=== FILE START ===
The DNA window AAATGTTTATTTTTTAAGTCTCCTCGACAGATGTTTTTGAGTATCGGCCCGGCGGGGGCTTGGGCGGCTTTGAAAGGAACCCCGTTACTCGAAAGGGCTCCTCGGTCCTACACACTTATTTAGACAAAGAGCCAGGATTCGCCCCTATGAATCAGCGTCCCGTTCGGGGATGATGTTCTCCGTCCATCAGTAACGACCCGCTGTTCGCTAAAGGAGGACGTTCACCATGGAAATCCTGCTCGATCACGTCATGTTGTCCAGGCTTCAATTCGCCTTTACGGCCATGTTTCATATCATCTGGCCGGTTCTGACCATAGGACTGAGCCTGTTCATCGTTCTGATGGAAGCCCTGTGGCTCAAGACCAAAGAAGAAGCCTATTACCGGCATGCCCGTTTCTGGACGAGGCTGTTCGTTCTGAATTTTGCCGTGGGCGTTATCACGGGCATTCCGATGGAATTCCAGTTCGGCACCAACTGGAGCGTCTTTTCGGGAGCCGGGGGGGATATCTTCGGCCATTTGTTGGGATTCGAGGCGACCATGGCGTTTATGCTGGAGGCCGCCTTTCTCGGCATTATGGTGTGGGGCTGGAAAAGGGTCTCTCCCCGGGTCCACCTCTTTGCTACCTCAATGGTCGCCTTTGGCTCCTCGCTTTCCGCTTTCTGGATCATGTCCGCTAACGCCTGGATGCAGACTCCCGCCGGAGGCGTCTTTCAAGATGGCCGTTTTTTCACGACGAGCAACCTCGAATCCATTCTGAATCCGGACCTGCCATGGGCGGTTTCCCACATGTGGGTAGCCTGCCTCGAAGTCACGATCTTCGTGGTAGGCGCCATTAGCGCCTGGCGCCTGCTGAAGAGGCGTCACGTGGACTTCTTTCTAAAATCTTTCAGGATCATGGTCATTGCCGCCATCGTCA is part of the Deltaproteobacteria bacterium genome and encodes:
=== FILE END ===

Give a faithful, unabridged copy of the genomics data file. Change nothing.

The DNA window AAATGTTTATTTTTTAAGTCTCCTCGACAGATGTTTTTGAGTATCGGCCCGGCGGGGGCTTGGGCGGCTTTGAAAGGAACCCCGTTACTCGAAAGGGCTCCTCGGTCCTACACACTTATTTAGACAAAGAGCCAGGATTCGCCCCTATGAATCAGCGTCCCGTTCGGGGATGATGTTCTCCGTCCATCAGTAACGACCCGCTGTTCGCTAAAGGAGGACGTTCACCATGGAAATCCTGCTCGATCACGTCATGTTGTCCAGGCTTCAATTCGCCTTTACGGCCATGTTTCATATCATCTGGCCGGTTCTGACCATAGGACTGAGCCTGTTCATCGTTCTGATGGAAGCCCTGTGGCTCAAGACCAAAGAAGAAGCCTATTACCGGCATGCCCGTTTCTGGACGAGGCTGTTCGTTCTGAATTTTGCCGTGGGCGTTATCACGGGCATTCCGATGGAATTCCAGTTCGGCACCAACTGGAGCGTCTTTTCGGGAGCCGGGGGGGATATCTTCGGCCATTTGTTGGGATTCGAGGCGACCATGGCGTTTATGCTGGAGGCCGCCTTTCTCGGCATTATGGTGTGGGGCTGGAAAAGGGTCTCTCCCCGGGTCCACCTCTTTGCTACCTCAATGGTCGCCTTTGGCTCCTCGCTTTCCGCTTTCTGGATCATGTCCGCTAACGCCTGGATGCAGACTCCCGCCGGAGGCGTCTTTCAAGATGGCCGTTTTTTCACGACGAGCAACCTCGAATCCATTCTGAATCCGGACCTGCCATGGGCGGTTTCCCACATGTGGGTAGCCTGCCTCGAAGTCACGATCTTCGTGGTAGGCGCCATTAGCGCCTGGCGCCTGCTGAAGAGGCGTCACGTGGACTTCTTTCTAAAATCTTTCAGGATCATGGTCATTGCCGCCATCGTCA is part of the Deltaproteobacteria bacterium genome and encodes: